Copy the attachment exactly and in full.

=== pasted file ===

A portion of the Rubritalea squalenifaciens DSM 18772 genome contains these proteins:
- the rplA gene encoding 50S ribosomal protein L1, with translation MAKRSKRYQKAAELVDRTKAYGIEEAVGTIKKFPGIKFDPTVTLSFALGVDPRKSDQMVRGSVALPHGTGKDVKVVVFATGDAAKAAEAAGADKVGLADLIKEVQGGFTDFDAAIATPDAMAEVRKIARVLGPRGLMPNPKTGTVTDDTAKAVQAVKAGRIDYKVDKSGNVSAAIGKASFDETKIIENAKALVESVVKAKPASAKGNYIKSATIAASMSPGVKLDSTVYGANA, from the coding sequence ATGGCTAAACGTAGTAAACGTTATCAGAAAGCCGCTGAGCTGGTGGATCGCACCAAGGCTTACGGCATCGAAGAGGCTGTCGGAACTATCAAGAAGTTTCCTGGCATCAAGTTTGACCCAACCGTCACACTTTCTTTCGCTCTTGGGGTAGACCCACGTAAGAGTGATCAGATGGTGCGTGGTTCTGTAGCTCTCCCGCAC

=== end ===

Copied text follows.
A portion of the Rubritalea squalenifaciens DSM 18772 genome contains these proteins:
- the rplA gene encoding 50S ribosomal protein L1, with translation MAKRSKRYQKAAELVDRTKAYGIEEAVGTIKKFPGIKFDPTVTLSFALGVDPRKSDQMVRGSVALPHGTGKDVKVVVFATGDAAKAAEAAGADKVGLADLIKEVQGGFTDFDAAIATPDAMAEVRKIARVLGPRGLMPNPKTGTVTDDTAKAVQAVKAGRIDYKVDKSGNVSAAIGKASFDETKIIENAKALVESVVKAKPASAKGNYIKSATIAASMSPGVKLDSTVYGANA, from the coding sequence ATGGCTAAACGTAGTAAACGTTATCAGAAAGCCGCTGAGCTGGTGGATCGCACCAAGGCTTACGGCATCGAAGAGGCTGTCGGAACTATCAAGAAGTTTCCTGGCATCAAGTTTGACCCAACCGTCACACTTTCTTTCGCTCTTGGGGTAGACCCACGTAAGAGTGATCAGATGGTGCGTGGTTCTGTAGCTCTCCCGCAC